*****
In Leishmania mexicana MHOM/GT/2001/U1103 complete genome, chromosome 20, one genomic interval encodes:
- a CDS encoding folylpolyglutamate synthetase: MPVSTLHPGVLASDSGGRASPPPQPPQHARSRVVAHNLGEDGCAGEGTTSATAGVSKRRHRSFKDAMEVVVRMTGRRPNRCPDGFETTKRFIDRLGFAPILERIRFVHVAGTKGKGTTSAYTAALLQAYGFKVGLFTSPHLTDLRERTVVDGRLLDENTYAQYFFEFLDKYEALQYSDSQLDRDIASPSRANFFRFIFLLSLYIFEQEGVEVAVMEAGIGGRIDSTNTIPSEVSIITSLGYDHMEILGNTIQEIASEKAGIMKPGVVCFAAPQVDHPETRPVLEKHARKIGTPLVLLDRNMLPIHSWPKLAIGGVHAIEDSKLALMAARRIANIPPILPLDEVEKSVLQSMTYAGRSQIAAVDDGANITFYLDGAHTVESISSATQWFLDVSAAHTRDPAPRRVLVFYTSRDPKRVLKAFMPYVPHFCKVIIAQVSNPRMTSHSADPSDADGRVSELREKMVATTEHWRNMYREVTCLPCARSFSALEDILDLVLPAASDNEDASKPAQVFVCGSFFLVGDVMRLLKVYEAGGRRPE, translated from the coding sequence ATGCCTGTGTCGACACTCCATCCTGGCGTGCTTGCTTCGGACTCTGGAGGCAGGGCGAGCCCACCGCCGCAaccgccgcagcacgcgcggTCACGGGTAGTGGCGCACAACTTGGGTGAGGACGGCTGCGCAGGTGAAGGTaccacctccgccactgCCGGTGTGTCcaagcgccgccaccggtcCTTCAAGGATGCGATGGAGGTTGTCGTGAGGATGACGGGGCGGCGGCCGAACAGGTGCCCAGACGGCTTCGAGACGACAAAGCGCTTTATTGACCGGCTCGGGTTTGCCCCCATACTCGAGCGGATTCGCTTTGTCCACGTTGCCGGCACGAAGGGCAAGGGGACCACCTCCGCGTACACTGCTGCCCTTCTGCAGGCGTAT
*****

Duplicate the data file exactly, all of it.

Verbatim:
In Leishmania mexicana MHOM/GT/2001/U1103 complete genome, chromosome 20, one genomic interval encodes:
- a CDS encoding folylpolyglutamate synthetase: MPVSTLHPGVLASDSGGRASPPPQPPQHARSRVVAHNLGEDGCAGEGTTSATAGVSKRRHRSFKDAMEVVVRMTGRRPNRCPDGFETTKRFIDRLGFAPILERIRFVHVAGTKGKGTTSAYTAALLQAYGFKVGLFTSPHLTDLRERTVVDGRLLDENTYAQYFFEFLDKYEALQYSDSQLDRDIASPSRANFFRFIFLLSLYIFEQEGVEVAVMEAGIGGRIDSTNTIPSEVSIITSLGYDHMEILGNTIQEIASEKAGIMKPGVVCFAAPQVDHPETRPVLEKHARKIGTPLVLLDRNMLPIHSWPKLAIGGVHAIEDSKLALMAARRIANIPPILPLDEVEKSVLQSMTYAGRSQIAAVDDGANITFYLDGAHTVESISSATQWFLDVSAAHTRDPAPRRVLVFYTSRDPKRVLKAFMPYVPHFCKVIIAQVSNPRMTSHSADPSDADGRVSELREKMVATTEHWRNMYREVTCLPCARSFSALEDILDLVLPAASDNEDASKPAQVFVCGSFFLVGDVMRLLKVYEAGGRRPE, translated from the coding sequence ATGCCTGTGTCGACACTCCATCCTGGCGTGCTTGCTTCGGACTCTGGAGGCAGGGCGAGCCCACCGCCGCAaccgccgcagcacgcgcggTCACGGGTAGTGGCGCACAACTTGGGTGAGGACGGCTGCGCAGGTGAAGGTaccacctccgccactgCCGGTGTGTCcaagcgccgccaccggtcCTTCAAGGATGCGATGGAGGTTGTCGTGAGGATGACGGGGCGGCGGCCGAACAGGTGCCCAGACGGCTTCGAGACGACAAAGCGCTTTATTGACCGGCTCGGGTTTGCCCCCATACTCGAGCGGATTCGCTTTGTCCACGTTGCCGGCACGAAGGGCAAGGGGACCACCTCCGCGTACACTGCTGCCCTTCTGCAGGCGTAT